Joe Johnson: Why the Knicks Are Lucky They Didn't Bring Him to the Big Apple

Randy JacksonContributor IJuly 5, 2010

ATLANTA - MAY 10:  Joe Johnson #2 of the Atlanta Hawks against the Orlando Magic during Game Four of the Eastern Conference Semifinals of the 2010 NBA Playoffs at Philips Arena on May 10, 2010 in Atlanta, Georgia.  NOTE TO USER: User expressly acknowledges and agrees that, by downloading and/or using this Photograph, User is consenting to the terms and conditions of the Getty Images License Agreement.  (Photo by Kevin C. Cox/Getty Images)
Kevin C. Cox/Getty Images

Although it is not yet official, it appears that Joe Johnson will be spending the next six years as a member of the Atlanta Hawks.

Reports have come out of Atlanta that the four-time All-Star will resign with the Hawks for approximately $119 million over six years.

Johnson's agent Arn Tellem published an article on the Huffington Post Website on Sunday, citing Johnson's loyalty to his community and teammates as the deciding factor in his decision.

"Their owners and new coach, Larry Drew, impressed Joe with their commitment to making the team championship-caliber. In turn, Joe felt equally committed to the Hawks, his teammates and the city of Atlanta," said Tellem.

Johnson was sought after by other teams, most notably the New York Knicks and Chicago Bulls.

At one point, it appeared that the Knicks, who made a point to meet with Johnson before they sat down with their main target, LeBron James, were the front-runner to land Johnson.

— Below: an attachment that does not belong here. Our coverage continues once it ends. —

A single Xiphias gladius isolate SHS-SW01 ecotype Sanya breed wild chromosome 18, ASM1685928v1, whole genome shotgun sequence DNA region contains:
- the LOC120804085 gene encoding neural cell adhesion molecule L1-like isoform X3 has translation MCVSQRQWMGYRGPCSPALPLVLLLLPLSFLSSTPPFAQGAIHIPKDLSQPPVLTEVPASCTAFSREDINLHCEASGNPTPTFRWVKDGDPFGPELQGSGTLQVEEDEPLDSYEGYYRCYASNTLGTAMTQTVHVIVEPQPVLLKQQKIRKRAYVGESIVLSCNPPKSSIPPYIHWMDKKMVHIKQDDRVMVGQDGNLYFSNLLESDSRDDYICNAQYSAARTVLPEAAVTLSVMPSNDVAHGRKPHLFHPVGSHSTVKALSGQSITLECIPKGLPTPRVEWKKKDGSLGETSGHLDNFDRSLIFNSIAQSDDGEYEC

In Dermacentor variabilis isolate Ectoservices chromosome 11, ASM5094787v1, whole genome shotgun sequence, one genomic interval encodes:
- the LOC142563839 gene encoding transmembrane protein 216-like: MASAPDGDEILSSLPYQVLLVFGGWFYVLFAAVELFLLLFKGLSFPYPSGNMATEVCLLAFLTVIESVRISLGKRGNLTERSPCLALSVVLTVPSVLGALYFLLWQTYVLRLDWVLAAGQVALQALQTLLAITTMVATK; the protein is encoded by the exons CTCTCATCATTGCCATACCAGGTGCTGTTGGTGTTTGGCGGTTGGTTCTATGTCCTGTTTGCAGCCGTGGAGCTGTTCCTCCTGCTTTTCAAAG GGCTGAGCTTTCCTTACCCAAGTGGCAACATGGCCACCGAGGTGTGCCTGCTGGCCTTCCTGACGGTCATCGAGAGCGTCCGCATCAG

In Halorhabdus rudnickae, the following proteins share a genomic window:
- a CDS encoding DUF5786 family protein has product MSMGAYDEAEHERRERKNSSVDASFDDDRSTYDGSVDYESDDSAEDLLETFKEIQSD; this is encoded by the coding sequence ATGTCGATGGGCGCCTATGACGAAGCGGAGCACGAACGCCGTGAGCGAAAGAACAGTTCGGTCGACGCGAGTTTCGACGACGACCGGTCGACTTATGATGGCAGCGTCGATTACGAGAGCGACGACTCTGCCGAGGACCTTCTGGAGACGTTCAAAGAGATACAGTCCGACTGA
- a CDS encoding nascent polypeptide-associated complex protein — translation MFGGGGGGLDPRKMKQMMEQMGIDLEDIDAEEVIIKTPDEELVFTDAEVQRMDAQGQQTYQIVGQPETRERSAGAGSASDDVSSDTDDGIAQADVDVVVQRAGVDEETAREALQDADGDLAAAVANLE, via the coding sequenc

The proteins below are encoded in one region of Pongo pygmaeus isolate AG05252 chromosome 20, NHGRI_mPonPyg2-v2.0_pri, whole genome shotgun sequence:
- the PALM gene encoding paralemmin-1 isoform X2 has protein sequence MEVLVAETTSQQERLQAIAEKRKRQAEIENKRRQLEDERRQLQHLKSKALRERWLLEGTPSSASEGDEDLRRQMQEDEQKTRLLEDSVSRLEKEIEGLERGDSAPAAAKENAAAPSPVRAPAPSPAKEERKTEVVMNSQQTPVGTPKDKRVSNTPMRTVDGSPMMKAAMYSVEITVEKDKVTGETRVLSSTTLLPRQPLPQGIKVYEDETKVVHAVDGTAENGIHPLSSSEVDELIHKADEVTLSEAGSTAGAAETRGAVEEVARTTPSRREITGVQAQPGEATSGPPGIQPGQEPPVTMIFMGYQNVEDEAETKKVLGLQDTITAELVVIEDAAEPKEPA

The Knicks had hoped that by signing Johnson, they could lure James and possibly Dwayne Wade or Chris Bosh to New York.

The Knicks were intrigued by the possibility of pairing Johnson with his old coach in Phoenix, Mike D'Antoni.

Johnson had experienced much success in D'Antoni's high powered offense, and many thought he would leave Atlanta to play under the bright lights of New York.

Tellem even hinted that Johnson "loved playing for D’Antoni and was excited by the possibility of joining him in New York. It seemed like a perfect match."

However, due to league restrictions, the Hawks were able to offer nearly $27 million more than any other team could, and as a result, Johnson took the money and re-signed.

Although Johnson is a four-time All-Star and averaged 21.3 points this past season, he is viewed by many as a second-tier player, undeserving of a maximum contract.

Johnson has certainly shown he is a valuable player in the regular season, but has not proved his worth in the postseason, averaging just under 13 points against the Orlando Magic this past postseason.

Furthermore, Johnson is 29 years old and has lodged almost 25,000 minutes over his career.

It is only a matter of time until the Hawks regret making a 29-year-old swingman the face of the franchise.